Linda Burba, AuD, Audiologic Services, fits teen entrepreneur Christopher Turnbo with a hearing aid.
Sonic Innovations Inc, Salt Lake City, will donate hearing aids to two Chicago teens as a reward for their contributions to an annual, citywide, business plan competition.
The company has partnered with the Network for Teaching Entrepreneurship (NFTE) program to reward Marcella Liggins and Christopher Turnbo, two 17-year-old students from the Chicago Vocational and Career Academy, for their innovative work in NFTE’s annual business plan competition.
Each student will receive a pair of Endura hearing aids and sonicBLU devices, a wireless communication device that allows users of Sonic hearing aids to wirelessly connect to Bluetooth-enabled mobile phones and devices.
The donation will take place during a fitting session with Linda Burba, AuD, at Audiologic Services, located at 386 Pennsylvania Ave, Glen Ellyn, Ill.
“I feel great and am so happy to receive the hearing aids from Sonic Innovations,” said Liggins, in a statement. “Once I get the hearing aids and connect them to my cell phone, I will feel special and my life will change. I can’t believe I will be wearing a product that is like my business plan idea. It is like a dream becoming a reality.”
Turnbo said, “Life will be so much better because I won’t hear a lot of noises in the background with these hearing aids when I am on my cell phone. I am proud to know I am the first among my friends to wear hearing aids that have a Bluetooth connection. Now I’m thinking of how to connect an MP3 player or iPod to the hearing aid.”
Liggins was born with a hearing impairment, and Turnbo slowly began to lose his hearing at the age of 5. The students’ severe hearing loss requires them to wear hearing aid devices, and they decided that it would be nice to have Bluetooth capability embedded inside their hearing aid so they could hear clearer when talking on their cell phones. Liggins and Turnbo joined forces and developed a business plan for a hearing aid company that would develop state-of- the-art communications for people who are hearing-impaired. The team entered its plan in the NFTE business competition where they won first place in the semifinals and a consolation prize in the finals.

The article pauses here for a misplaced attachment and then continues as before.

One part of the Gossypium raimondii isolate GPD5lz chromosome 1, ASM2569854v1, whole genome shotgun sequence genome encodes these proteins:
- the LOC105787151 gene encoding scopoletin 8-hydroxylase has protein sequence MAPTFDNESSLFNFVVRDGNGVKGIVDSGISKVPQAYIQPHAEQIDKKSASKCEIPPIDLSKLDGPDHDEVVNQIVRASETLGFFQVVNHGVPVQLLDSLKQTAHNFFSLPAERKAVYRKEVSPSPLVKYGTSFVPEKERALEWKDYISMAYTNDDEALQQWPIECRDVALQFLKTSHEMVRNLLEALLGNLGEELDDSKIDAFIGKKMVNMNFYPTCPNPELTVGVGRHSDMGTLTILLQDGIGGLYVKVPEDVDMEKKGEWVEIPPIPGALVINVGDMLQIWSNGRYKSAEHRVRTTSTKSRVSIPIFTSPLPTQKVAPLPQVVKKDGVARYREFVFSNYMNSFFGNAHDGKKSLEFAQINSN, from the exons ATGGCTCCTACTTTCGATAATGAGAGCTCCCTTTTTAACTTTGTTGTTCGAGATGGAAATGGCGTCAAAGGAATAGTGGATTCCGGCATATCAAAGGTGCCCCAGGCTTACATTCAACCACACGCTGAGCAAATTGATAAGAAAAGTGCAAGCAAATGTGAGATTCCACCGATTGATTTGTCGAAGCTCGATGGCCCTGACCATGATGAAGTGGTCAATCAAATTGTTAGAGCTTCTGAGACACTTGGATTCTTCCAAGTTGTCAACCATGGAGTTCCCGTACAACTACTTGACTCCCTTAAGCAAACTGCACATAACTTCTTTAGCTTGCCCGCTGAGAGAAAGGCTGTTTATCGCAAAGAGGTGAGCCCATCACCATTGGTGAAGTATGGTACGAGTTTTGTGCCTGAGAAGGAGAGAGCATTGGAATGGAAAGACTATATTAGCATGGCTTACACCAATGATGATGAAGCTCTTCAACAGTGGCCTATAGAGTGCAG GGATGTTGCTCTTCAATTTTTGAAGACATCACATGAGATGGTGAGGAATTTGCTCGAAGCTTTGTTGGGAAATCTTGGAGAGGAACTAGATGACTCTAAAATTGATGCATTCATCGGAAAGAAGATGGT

“Sonic received a call from one of our investors who is also on the NFTE board and was judging the student competition," said Paul Wennerholm, Sonic Innovations’ president and COO. "He was touched by the students’ excitement and passion to help people, especially teens, who are hearing-impaired. The investor knew that Sonic had already developed the technology the teens had imagined through our sonicBLU device, and he hoped we could help these students.
"We at Sonic knew these innovative teens could benefit from our product, and we decided it would be a great opportunity for us to help them with a donation of our Endura hearing aids and sonicBLU devices," Wennerholm added. "We thank Dr Burba for helping us make this donation possible for these two deserving teens.”
Wennerholm noted that research indicates that about two to three out of every 1,000 children in the United States are born deaf or hard-of-hearing. "At Sonic, we know how important it is for children to hear when learning vocabulary, grammar, and other aspects of verbal communication," he said. "We hope our devices will help our younger population enjoy a better quality of life.”
NFTE is a national teen entrepreneurship program taught at 33 Chicago public high schools, reaching 2,000 students. NFTE trains Chicago public school teachers to teach students real-life business skills, such as how to build and run their own business. Young people in the program create a concept for a business, after which their teachers take them through the process of creating a business plan and how to sell their products and services. “The secret to NFTE is using entrepreneurship education to engage young people in school by following a reality based curriculum," said Christine Poorman, executive director, NFTE Chicago. "We teach them about the market economy and give them an entrepreneurial mindset to be successful in life.”
[Source: Sonic Innovations]